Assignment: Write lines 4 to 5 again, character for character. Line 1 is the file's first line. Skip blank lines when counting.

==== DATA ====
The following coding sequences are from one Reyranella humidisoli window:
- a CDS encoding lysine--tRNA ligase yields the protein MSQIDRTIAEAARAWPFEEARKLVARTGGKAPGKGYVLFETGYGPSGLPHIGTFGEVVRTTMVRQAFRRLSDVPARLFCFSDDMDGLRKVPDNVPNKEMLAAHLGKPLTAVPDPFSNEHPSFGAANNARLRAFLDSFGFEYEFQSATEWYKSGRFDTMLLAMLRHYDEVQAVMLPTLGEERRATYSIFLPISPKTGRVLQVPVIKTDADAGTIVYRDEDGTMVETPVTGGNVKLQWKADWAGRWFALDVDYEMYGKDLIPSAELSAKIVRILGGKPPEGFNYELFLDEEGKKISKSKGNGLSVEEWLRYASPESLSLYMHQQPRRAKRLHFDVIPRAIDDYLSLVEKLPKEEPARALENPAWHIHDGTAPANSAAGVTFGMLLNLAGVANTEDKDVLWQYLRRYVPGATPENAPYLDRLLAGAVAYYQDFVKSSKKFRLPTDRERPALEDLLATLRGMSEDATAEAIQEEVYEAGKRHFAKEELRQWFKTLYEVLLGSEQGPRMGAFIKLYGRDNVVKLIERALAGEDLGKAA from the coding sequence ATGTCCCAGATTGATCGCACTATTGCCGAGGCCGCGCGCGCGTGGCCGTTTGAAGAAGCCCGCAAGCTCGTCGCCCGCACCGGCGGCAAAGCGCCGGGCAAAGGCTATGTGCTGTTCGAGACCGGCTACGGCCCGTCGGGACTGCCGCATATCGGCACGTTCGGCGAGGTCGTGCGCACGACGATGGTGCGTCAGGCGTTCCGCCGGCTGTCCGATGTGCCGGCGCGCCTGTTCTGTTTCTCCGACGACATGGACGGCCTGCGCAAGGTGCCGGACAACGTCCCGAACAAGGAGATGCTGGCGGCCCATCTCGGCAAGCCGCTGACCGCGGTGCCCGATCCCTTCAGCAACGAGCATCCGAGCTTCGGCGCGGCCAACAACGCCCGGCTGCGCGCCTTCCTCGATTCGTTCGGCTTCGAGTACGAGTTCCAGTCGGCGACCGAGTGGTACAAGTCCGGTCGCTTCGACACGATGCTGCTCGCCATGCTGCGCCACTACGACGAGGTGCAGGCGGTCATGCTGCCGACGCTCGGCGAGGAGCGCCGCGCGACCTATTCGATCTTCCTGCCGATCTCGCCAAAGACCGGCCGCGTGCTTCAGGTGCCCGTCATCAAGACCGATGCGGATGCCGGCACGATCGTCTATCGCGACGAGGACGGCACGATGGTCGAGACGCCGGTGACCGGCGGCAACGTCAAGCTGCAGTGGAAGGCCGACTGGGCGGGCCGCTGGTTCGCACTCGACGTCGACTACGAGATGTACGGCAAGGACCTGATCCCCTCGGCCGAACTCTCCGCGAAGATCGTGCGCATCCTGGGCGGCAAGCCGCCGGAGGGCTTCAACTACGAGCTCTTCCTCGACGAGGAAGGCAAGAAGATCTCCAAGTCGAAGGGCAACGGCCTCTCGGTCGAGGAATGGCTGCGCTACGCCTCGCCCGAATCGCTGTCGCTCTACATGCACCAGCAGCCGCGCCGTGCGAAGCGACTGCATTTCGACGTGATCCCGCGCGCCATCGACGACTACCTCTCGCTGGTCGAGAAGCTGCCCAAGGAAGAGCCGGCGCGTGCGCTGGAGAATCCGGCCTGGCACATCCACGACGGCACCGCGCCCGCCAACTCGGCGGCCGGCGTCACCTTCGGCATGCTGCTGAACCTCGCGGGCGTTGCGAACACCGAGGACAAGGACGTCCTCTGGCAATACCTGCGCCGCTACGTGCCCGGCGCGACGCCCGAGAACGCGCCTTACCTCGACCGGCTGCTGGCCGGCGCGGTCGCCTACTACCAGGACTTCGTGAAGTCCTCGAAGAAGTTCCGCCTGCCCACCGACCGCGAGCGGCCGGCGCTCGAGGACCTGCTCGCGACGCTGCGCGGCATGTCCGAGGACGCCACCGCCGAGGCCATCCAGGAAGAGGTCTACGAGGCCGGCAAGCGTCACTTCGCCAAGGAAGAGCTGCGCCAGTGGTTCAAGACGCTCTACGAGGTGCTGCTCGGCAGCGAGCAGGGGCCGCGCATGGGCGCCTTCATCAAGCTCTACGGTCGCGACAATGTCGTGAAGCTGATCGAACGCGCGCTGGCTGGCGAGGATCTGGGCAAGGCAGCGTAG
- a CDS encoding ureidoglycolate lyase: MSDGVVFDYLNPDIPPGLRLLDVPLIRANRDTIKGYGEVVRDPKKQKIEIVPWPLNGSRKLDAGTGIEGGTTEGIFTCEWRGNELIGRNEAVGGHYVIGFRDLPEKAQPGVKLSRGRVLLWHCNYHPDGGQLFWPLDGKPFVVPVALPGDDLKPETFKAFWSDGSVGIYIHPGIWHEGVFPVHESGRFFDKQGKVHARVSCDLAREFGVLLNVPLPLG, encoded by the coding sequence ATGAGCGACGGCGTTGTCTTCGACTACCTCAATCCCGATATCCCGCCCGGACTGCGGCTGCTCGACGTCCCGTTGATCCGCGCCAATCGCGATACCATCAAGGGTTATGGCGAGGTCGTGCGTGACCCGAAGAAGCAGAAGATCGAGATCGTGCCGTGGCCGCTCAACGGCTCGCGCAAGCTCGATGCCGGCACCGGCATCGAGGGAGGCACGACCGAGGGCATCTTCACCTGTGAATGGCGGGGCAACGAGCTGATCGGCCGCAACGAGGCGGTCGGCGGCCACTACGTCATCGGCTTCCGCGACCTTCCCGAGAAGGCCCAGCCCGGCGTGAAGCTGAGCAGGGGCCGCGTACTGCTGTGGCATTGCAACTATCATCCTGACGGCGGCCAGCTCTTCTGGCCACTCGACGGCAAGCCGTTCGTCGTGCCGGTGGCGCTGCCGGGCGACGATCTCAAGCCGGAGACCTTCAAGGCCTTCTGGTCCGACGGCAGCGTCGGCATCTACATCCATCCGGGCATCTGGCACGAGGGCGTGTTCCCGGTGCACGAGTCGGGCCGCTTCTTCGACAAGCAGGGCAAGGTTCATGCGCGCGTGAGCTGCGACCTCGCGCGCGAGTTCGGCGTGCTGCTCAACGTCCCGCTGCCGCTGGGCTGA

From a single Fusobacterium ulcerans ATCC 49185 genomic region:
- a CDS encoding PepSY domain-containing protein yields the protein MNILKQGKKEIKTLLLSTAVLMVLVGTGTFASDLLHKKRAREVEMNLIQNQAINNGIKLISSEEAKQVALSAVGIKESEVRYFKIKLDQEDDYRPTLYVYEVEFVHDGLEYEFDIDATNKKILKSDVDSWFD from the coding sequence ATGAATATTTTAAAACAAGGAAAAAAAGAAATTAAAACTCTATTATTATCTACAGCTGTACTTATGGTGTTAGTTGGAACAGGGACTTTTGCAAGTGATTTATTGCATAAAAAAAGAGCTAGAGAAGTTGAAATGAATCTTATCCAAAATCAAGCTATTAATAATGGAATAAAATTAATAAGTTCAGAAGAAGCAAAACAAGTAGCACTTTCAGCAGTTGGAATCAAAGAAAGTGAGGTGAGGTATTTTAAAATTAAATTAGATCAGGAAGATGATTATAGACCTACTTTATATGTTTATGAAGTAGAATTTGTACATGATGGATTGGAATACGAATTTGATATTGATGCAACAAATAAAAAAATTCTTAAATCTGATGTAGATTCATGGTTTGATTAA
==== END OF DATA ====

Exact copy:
From a single Fusobacterium ulcerans ATCC 49185 genomic region:
- a CDS encoding PepSY domain-containing protein yields the protein MNILKQGKKEIKTLLLSTAVLMVLVGTGTFASDLLHKKRAREVEMNLIQNQAINNGIKLISSEEAKQVALSAVGIKESEVRYFKIKLDQEDDYRPTLYVYEVEFVHDGLEYEFDIDATNKKILKSDVDSWFD from the coding sequence ATGAATATTTTAAAACAAGGAAAAAAAGAAATTAAAACTCTATTATTATCTACAGCTGTACTTATGGTGTTAGTTGGAACAGGGACTTTTGCAAGTGATTTATTGCATAAAAAAAGAGCTAGAGAAGTTGAAATGAATCTTATCCAAAATCAAGCTATTAATAATGGAATAAAATTAATAAGTTCAGAAGAAGCAAAACAAGTAGCACTTTCAGCAGTTGGAATCAAAGAAAGTGAGGTGAGGTATTTTAAAATTAAATTAGATCAGGAAGATGATTATAGACCTACTTTATATGTTTATGAAGTAGAATTTGTACATGATGGATTGGAATACGAATTTGATATTGATGCAACAAATAAAAAAATTCTTAAATCTGATGTAGATTCATGGTTTGATTAA